TRENTON - R.L. was 10 when he contends his stepfather began sexually abusing him and telling him "it might not be a good idea" for him to tell anyone.
But he says that he had a flashback in September 1999 and that in early 2002, during a conversation with a coworker, he began to realize the extent of what had happened to him and how it had affected his life.
The passage of time between 1999 and 2002 is at the heart of a case that could alter how child sex-abuse complaints are filed and prosecuted in New Jersey.
The state Supreme Court heard arguments yesterday on whether R.L.'s 2004 lawsuit against his stepfather, whom the Associated Press has not identified in order to shield R.L.'s identity, fell within the state's two-year statute of limitations for sexual-abuse lawsuits.
At issue is whether R.L.'s recognition of the alleged abuse as the cause of depression, gender confusion, cross-dressing, and other issues occurred in 1999 or after his realization in 2002.
The timing is crucial, as New Jersey's Child Sexual Abuse Act, passed in 1992, allows plaintiffs to sue within two years of "reasonable discovery of the injury and its causal relationship to the act of sexual abuse."
The case is being closely watched by victims of clergy sex abuse.
"If the court rules with R.L., it will help every childhood victim of sexual abuse within the state of New Jersey bring cause of action when they've been victimized," said Greg Gianforcaro, a lawyer who has represented numerous clergy-abuse victims in New Jersey. "If it rules with the defense, it's going to be a significant impediment."
A state Superior Court judge in Morris County ruled that the clock started ticking for R.L. in 1999, meaning his 2004 lawsuit was filed too late. An appellate court reversed that ruling in September.
The stepfather's attorney, William Johnson, spoke before Supreme Court justices yesterday and focused on how R.L. told his girlfriend about the abuse in 1999 and the next day told his mother, who responded that he "needed to deal with it."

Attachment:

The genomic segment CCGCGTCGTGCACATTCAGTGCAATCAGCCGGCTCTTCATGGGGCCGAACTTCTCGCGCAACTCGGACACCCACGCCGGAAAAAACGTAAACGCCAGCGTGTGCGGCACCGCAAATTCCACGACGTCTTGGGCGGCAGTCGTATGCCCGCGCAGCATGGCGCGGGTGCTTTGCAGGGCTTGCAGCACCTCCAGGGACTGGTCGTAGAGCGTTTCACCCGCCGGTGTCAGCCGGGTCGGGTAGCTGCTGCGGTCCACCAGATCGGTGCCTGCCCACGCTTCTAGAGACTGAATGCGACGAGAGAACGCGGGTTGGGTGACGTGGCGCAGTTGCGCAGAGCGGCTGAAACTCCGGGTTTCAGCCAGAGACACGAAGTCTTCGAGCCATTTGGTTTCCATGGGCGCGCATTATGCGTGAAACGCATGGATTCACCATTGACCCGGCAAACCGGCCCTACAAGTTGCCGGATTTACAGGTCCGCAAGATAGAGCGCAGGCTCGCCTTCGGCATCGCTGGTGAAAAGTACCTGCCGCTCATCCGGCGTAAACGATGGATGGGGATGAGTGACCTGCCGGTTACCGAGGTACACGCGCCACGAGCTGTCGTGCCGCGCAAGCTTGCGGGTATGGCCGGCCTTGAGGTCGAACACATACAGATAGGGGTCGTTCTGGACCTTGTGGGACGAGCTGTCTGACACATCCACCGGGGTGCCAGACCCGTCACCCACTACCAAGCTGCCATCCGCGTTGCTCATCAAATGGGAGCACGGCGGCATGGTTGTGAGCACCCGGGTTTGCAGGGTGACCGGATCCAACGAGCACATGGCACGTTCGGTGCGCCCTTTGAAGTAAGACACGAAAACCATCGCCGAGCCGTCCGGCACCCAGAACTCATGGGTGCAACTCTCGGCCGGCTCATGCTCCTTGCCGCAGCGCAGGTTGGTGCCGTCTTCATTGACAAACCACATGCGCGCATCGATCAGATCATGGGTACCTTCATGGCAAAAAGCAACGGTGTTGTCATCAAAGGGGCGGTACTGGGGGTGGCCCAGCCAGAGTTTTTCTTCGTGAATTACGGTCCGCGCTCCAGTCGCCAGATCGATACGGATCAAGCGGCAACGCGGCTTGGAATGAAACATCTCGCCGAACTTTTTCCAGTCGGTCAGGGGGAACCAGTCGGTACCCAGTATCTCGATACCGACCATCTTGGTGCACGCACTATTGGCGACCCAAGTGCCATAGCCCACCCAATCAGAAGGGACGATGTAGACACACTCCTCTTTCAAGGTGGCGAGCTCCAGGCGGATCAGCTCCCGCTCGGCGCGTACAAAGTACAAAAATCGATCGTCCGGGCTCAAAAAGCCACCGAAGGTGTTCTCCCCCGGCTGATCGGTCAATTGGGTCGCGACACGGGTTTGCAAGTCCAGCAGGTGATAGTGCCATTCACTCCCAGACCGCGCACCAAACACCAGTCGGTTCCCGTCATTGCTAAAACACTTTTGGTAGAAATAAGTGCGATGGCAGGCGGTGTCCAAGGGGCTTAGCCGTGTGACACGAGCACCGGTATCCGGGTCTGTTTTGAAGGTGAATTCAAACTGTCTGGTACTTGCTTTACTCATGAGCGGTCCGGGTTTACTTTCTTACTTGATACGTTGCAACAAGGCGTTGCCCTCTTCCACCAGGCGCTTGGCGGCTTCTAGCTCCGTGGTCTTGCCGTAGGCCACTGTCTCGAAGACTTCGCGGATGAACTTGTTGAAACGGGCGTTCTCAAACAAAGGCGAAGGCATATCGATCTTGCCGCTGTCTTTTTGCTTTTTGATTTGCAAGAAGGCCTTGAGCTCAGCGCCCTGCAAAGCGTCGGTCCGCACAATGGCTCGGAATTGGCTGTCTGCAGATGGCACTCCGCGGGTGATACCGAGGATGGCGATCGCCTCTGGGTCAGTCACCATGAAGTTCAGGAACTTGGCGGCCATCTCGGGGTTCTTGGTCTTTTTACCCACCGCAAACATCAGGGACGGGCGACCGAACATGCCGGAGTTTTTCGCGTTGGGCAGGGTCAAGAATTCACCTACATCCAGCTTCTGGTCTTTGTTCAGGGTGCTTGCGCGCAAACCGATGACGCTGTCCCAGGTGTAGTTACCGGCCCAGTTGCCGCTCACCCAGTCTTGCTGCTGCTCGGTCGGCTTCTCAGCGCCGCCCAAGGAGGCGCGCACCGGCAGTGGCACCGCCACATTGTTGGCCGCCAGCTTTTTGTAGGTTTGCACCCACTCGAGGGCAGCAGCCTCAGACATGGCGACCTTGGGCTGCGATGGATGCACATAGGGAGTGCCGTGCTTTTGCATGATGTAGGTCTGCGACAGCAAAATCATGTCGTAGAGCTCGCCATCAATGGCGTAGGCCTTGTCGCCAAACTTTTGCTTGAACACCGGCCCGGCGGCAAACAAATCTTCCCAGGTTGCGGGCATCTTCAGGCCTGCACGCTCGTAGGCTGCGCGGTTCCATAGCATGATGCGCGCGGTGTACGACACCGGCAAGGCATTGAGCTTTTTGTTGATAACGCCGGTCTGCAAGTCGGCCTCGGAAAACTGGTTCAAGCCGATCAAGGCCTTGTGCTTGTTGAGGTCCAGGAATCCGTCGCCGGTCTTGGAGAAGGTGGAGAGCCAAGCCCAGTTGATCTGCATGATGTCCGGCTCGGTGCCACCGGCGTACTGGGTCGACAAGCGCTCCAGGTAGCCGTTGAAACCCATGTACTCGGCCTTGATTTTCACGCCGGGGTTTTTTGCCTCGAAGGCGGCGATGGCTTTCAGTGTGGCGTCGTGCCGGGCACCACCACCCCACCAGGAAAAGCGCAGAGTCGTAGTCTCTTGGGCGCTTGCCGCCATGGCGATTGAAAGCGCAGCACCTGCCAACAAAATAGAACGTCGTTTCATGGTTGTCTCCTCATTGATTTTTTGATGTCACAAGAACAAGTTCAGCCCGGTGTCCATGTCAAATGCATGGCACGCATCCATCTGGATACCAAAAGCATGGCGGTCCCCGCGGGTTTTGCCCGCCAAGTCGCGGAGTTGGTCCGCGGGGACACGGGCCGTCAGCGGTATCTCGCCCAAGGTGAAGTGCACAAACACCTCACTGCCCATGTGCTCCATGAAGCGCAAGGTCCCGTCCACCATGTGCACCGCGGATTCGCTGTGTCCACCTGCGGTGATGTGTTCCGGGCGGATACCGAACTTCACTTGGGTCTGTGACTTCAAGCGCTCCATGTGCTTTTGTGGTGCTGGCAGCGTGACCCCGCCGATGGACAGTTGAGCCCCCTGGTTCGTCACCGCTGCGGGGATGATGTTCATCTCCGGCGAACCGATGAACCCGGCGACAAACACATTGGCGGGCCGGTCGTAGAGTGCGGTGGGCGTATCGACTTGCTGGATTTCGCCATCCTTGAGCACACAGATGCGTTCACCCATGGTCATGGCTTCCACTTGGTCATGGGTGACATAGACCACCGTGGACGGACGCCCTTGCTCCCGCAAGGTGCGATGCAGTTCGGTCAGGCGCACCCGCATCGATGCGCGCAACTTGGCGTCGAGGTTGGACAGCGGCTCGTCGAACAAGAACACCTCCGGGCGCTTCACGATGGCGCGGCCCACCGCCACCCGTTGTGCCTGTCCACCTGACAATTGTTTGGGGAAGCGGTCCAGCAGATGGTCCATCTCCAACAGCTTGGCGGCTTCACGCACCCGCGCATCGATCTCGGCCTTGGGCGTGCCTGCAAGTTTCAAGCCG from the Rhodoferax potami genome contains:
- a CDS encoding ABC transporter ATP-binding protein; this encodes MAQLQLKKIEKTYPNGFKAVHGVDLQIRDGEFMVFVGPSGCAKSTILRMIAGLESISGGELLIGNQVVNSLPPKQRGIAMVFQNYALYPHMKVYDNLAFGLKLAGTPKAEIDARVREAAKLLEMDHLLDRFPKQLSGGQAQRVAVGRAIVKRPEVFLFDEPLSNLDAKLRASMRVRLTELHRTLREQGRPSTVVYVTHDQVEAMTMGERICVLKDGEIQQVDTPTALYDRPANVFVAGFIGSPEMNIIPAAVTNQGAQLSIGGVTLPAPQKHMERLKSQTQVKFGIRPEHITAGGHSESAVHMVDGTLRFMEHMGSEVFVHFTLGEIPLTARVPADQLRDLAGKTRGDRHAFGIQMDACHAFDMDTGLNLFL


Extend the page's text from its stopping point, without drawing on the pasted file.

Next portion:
"I would submit that this shows a realization that he understood what was done to him was wrong and injurious to him," Johnson said.
Victor Rotolo, arguing for R.L., said that his client never repressed memories of the alleged abuse but that he didn't make a connection between it and his later behavior until 2002.
The fact that R.L. didn't tell anyone about his gender confusion or cross-dressing until that time also shows that he didn't fully understand their relationship to the abuse, Rotolo said.
The plaintiff's interpretation of the state statute was put under scrutiny, with Justice Jaynee LaVecchia asking Rotolo whether, for example, a victim could "reasonably discover" the causal relationship only with the help of a mental-health professional. R.L. spoke with a psychiatrist in February 2002 after the discussion with the coworker and before suing.
The justices noted that the statute already accounted for the uniqueness of sexual-abuse victims by allowing plaintiffs to exceed the two-year limit in cases in which mental competency is questioned or duress is applied by the defendant.
Marci Hamilton, a professor at New York's Cardozo School of Law who appeared on behalf of R.L., argued that it was possible he was under "insidious duress" even though he had only one or two brief contacts with his stepfather in the more than 10 years since the alleged abuse occurred.
"The issue is whether the perpetrator has the power to keep the survivor from ever going to court," she said.
The justices did not indicate when they might rule, but the court often takes months to issue decisions.